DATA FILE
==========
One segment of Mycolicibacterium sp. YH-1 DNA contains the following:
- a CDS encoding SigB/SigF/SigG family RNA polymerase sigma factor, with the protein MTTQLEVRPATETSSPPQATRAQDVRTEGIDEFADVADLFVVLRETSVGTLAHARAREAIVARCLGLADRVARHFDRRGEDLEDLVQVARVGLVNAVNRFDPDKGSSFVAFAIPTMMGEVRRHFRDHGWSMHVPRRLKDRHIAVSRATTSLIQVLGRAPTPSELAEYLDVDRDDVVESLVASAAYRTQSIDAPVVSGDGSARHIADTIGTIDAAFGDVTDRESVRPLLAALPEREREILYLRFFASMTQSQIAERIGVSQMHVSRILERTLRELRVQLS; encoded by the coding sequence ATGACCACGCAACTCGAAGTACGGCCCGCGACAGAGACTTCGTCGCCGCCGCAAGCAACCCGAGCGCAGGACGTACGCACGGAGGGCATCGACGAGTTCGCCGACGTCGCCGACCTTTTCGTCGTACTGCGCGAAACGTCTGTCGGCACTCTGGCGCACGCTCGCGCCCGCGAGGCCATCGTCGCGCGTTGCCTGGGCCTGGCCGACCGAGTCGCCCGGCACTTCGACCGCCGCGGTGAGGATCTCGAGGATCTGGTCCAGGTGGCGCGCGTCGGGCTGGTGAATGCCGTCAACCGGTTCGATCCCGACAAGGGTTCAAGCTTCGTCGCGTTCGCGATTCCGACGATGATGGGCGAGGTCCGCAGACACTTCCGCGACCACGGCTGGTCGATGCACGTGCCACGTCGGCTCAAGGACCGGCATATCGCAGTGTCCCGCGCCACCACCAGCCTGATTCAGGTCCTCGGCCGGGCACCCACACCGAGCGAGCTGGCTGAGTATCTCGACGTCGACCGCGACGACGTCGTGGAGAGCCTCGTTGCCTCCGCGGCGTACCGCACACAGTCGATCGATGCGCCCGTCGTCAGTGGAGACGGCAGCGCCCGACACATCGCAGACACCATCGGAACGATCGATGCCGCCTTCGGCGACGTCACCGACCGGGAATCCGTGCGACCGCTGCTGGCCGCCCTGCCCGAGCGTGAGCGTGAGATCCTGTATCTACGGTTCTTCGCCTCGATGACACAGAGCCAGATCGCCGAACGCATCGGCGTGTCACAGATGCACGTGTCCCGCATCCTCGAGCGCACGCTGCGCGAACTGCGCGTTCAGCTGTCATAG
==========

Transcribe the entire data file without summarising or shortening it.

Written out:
One segment of Mycolicibacterium sp. YH-1 DNA contains the following:
- a CDS encoding SigB/SigF/SigG family RNA polymerase sigma factor, with the protein MTTQLEVRPATETSSPPQATRAQDVRTEGIDEFADVADLFVVLRETSVGTLAHARAREAIVARCLGLADRVARHFDRRGEDLEDLVQVARVGLVNAVNRFDPDKGSSFVAFAIPTMMGEVRRHFRDHGWSMHVPRRLKDRHIAVSRATTSLIQVLGRAPTPSELAEYLDVDRDDVVESLVASAAYRTQSIDAPVVSGDGSARHIADTIGTIDAAFGDVTDRESVRPLLAALPEREREILYLRFFASMTQSQIAERIGVSQMHVSRILERTLRELRVQLS; encoded by the coding sequence ATGACCACGCAACTCGAAGTACGGCCCGCGACAGAGACTTCGTCGCCGCCGCAAGCAACCCGAGCGCAGGACGTACGCACGGAGGGCATCGACGAGTTCGCCGACGTCGCCGACCTTTTCGTCGTACTGCGCGAAACGTCTGTCGGCACTCTGGCGCACGCTCGCGCCCGCGAGGCCATCGTCGCGCGTTGCCTGGGCCTGGCCGACCGAGTCGCCCGGCACTTCGACCGCCGCGGTGAGGATCTCGAGGATCTGGTCCAGGTGGCGCGCGTCGGGCTGGTGAATGCCGTCAACCGGTTCGATCCCGACAAGGGTTCAAGCTTCGTCGCGTTCGCGATTCCGACGATGATGGGCGAGGTCCGCAGACACTTCCGCGACCACGGCTGGTCGATGCACGTGCCACGTCGGCTCAAGGACCGGCATATCGCAGTGTCCCGCGCCACCACCAGCCTGATTCAGGTCCTCGGCCGGGCACCCACACCGAGCGAGCTGGCTGAGTATCTCGACGTCGACCGCGACGACGTCGTGGAGAGCCTCGTTGCCTCCGCGGCGTACCGCACACAGTCGATCGATGCGCCCGTCGTCAGTGGAGACGGCAGCGCCCGACACATCGCAGACACCATCGGAACGATCGATGCCGCCTTCGGCGACGTCACCGACCGGGAATCCGTGCGACCGCTGCTGGCCGCCCTGCCCGAGCGTGAGCGTGAGATCCTGTATCTACGGTTCTTCGCCTCGATGACACAGAGCCAGATCGCCGAACGCATCGGCGTGTCACAGATGCACGTGTCCCGCATCCTCGAGCGCACGCTGCGCGAACTGCGCGTTCAGCTGTCATAG